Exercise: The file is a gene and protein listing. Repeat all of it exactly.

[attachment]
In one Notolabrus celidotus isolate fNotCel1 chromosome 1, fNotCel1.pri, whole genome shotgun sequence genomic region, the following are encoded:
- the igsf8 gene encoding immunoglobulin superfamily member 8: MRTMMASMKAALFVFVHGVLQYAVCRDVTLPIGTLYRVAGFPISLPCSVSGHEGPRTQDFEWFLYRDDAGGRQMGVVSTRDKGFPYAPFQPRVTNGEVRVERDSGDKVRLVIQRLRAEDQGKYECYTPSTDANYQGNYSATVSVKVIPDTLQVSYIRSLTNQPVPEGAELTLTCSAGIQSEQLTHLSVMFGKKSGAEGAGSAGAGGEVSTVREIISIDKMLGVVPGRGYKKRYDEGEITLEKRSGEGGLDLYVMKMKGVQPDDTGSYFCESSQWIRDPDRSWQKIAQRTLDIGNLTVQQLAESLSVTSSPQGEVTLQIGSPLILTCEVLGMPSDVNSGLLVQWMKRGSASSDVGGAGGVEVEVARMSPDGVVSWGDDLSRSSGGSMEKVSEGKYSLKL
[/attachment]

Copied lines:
In one Notolabrus celidotus isolate fNotCel1 chromosome 1, fNotCel1.pri, whole genome shotgun sequence genomic region, the following are encoded:
- the igsf8 gene encoding immunoglobulin superfamily member 8: MRTMMASMKAALFVFVHGVLQYAVCRDVTLPIGTLYRVAGFPISLPCSVSGHEGPRTQDFEWFLYRDDAGGRQMGVVSTRDKGFPYAPFQPRVTNGEVRVERDSGDKVRLVIQRLRAEDQGKYECYTPSTDANYQGNYSATVSVKVIPDTLQVSYIRSLTNQPVPEGAELTLTCSAGIQSEQLTHLSVMFGKKSGAEGAGSAGAGGEVSTVREIISIDKMLGVVPGRGYKKRYDEGEITLEKRSGEGGLDLYVMKMKGVQPDDTGSYFCESSQWIRDPDRSWQKIAQRTLDIGNLTVQQLAESLSVTSSPQGEVTLQIGSPLILTCEVLGMPSDVNSGLLVQWMKRGSASSDVGGAGGVEVEVARMSPDGVVSWGDDLSRSSGGSMEKVSEGKYSLKL